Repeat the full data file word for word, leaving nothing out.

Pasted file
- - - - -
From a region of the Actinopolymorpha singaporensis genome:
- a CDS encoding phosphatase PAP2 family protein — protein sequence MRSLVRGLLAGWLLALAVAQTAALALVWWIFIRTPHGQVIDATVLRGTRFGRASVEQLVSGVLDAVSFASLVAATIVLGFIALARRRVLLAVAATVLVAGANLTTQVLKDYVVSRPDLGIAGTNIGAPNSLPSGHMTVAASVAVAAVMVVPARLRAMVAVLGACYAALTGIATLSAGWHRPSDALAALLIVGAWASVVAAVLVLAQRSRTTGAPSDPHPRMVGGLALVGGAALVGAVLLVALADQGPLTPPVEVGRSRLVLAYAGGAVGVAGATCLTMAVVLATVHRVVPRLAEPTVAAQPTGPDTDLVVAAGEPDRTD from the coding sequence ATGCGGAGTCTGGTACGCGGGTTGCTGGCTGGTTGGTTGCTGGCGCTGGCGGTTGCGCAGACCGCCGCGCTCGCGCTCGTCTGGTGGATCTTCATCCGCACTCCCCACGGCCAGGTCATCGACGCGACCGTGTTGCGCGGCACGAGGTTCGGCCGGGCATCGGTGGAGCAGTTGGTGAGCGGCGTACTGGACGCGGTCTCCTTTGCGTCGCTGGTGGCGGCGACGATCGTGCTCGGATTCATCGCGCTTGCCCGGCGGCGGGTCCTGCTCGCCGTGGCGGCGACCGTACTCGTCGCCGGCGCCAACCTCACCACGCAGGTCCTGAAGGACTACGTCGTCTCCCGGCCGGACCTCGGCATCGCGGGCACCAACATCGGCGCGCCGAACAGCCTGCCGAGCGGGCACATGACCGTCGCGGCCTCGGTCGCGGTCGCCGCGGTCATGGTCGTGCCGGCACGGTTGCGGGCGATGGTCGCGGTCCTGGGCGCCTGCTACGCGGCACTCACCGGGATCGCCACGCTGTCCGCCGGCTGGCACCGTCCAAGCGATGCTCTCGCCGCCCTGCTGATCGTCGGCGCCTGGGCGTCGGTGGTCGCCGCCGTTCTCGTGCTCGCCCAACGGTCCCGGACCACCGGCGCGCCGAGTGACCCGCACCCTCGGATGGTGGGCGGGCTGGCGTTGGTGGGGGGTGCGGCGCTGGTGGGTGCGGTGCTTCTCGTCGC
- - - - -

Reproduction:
From a region of the Actinopolymorpha singaporensis genome:
- a CDS encoding phosphatase PAP2 family protein — protein sequence MRSLVRGLLAGWLLALAVAQTAALALVWWIFIRTPHGQVIDATVLRGTRFGRASVEQLVSGVLDAVSFASLVAATIVLGFIALARRRVLLAVAATVLVAGANLTTQVLKDYVVSRPDLGIAGTNIGAPNSLPSGHMTVAASVAVAAVMVVPARLRAMVAVLGACYAALTGIATLSAGWHRPSDALAALLIVGAWASVVAAVLVLAQRSRTTGAPSDPHPRMVGGLALVGGAALVGAVLLVALADQGPLTPPVEVGRSRLVLAYAGGAVGVAGATCLTMAVVLATVHRVVPRLAEPTVAAQPTGPDTDLVVAAGEPDRTD from the coding sequence ATGCGGAGTCTGGTACGCGGGTTGCTGGCTGGTTGGTTGCTGGCGCTGGCGGTTGCGCAGACCGCCGCGCTCGCGCTCGTCTGGTGGATCTTCATCCGCACTCCCCACGGCCAGGTCATCGACGCGACCGTGTTGCGCGGCACGAGGTTCGGCCGGGCATCGGTGGAGCAGTTGGTGAGCGGCGTACTGGACGCGGTCTCCTTTGCGTCGCTGGTGGCGGCGACGATCGTGCTCGGATTCATCGCGCTTGCCCGGCGGCGGGTCCTGCTCGCCGTGGCGGCGACCGTACTCGTCGCCGGCGCCAACCTCACCACGCAGGTCCTGAAGGACTACGTCGTCTCCCGGCCGGACCTCGGCATCGCGGGCACCAACATCGGCGCGCCGAACAGCCTGCCGAGCGGGCACATGACCGTCGCGGCCTCGGTCGCGGTCGCCGCGGTCATGGTCGTGCCGGCACGGTTGCGGGCGATGGTCGCGGTCCTGGGCGCCTGCTACGCGGCACTCACCGGGATCGCCACGCTGTCCGCCGGCTGGCACCGTCCAAGCGATGCTCTCGCCGCCCTGCTGATCGTCGGCGCCTGGGCGTCGGTGGTCGCCGCCGTTCTCGTGCTCGCCCAACGGTCCCGGACCACCGGCGCGCCGAGTGACCCGCACCCTCGGATGGTGGGCGGGCTGGCGTTGGTGGGGGGTGCGGCGCTGGTGGGTGCGGTGCTTCTCGTCGC